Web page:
By Julie S | Dec 28, 2013 01:41 PM EST
2014 may be the year when the first 3D-printed liver will be available to patients awaiting transplants. (Photo : Reuters)
2014 may be the year when the first 3D-printed liver will be available to patients awaiting transplants.
The bio-printed artificial liver may help a lot of people suffering from liver-related diseases and reduce the mortality rate of those who died while waiting for a liver transplant. The developer of this technology also plans to expand it to other organs.
Although printing organs is very difficult, Organov , a San Diego-based company was able to accomplish it by using living tissues as thick as almost five sheets of paper. The first 3d printed liver is expected to be released on 2014, according to the Washington Times.
“We have achieved thicknesses of greater than 500 microns, and have maintained liver tissue in a fully functional state with native phenotypic behavior for at least 40 days,” said executive vice president of commercial operations of Organov, Mike Renard on a report published on Computer World.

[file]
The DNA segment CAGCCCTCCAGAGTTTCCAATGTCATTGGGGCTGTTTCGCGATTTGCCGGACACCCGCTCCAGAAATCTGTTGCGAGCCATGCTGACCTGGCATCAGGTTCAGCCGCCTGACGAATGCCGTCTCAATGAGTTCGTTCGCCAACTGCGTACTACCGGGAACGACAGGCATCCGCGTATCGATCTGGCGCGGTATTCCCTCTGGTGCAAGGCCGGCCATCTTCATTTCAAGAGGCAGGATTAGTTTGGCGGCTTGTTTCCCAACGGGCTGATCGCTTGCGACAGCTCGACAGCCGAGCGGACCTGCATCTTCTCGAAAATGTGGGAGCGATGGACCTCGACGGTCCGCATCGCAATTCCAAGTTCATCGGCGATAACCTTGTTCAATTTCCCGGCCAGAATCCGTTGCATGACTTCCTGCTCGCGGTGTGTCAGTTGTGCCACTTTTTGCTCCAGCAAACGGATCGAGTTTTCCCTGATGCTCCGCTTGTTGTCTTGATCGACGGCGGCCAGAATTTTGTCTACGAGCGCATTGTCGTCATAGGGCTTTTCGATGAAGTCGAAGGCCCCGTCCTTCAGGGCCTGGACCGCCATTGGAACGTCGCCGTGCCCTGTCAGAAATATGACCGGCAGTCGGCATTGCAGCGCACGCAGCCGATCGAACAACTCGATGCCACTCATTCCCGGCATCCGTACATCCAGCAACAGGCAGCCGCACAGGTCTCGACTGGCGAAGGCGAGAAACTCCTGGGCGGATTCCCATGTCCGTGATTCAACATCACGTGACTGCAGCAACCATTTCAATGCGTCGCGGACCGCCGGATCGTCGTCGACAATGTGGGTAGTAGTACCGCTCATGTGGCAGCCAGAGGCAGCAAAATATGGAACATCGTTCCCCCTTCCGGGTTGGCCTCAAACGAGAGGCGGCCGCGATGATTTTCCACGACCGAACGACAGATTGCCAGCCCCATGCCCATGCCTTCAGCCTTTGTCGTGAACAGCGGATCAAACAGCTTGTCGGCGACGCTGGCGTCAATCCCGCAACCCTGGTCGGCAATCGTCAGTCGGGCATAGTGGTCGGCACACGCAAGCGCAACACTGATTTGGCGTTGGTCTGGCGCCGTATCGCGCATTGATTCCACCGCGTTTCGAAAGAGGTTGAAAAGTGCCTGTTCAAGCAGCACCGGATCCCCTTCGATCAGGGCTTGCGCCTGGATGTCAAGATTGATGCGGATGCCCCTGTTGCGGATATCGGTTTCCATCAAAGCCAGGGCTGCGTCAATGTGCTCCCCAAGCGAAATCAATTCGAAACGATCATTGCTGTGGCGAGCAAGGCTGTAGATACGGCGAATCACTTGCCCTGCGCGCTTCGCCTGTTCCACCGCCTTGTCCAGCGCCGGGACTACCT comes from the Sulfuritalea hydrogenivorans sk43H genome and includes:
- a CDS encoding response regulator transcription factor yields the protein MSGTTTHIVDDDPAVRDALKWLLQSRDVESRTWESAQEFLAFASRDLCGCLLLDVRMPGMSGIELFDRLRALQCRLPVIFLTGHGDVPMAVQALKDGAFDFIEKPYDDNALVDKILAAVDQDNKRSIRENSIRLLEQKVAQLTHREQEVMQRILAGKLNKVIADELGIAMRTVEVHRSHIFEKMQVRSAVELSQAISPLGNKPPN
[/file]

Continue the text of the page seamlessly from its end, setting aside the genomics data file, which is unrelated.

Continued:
Organov detailed in a blog post that presents the bioprinted liver tissue model. It said: “Organovo’s NovoGen Bioprinting™ platform was utilized to generate bioprinted liver tissue prototypes that contain both parenchymal and non-parenchymal cells in spatially controlled, user-defined geometries that reproduce compositional and architectural features of native tissue.”
The researchers also discussed the advantages of using this 3D printed liver technology. One is the production and qualified testing of different designs. In the future, a liver will be designed according to the profile of the recipient.
It added: “The overall goal of studies like these is to develop living, multi-cellular human tissues that can be maintained in the laboratory environment for extended periods of time and sampled serially for both functional and histological changes in response to injury, pathogens, or treatments.”
The success of this 3D printed liver will definitely be a blessing for those awaiting transplants.
A liver transplant is a medical procedure of replacing the liver of a patient with another person’s liver. While it is already difficult to look for a donor, the evaluation of whether the donated liver is appropriate to the recipient is also tedious. Doctors need to check the blood type, body size, and medical condition of the recipient before adding him in the waiting list while the donor needs to be evaluated as well for evidence of liver disease, alcohol or drug abuse, cancer, or infection.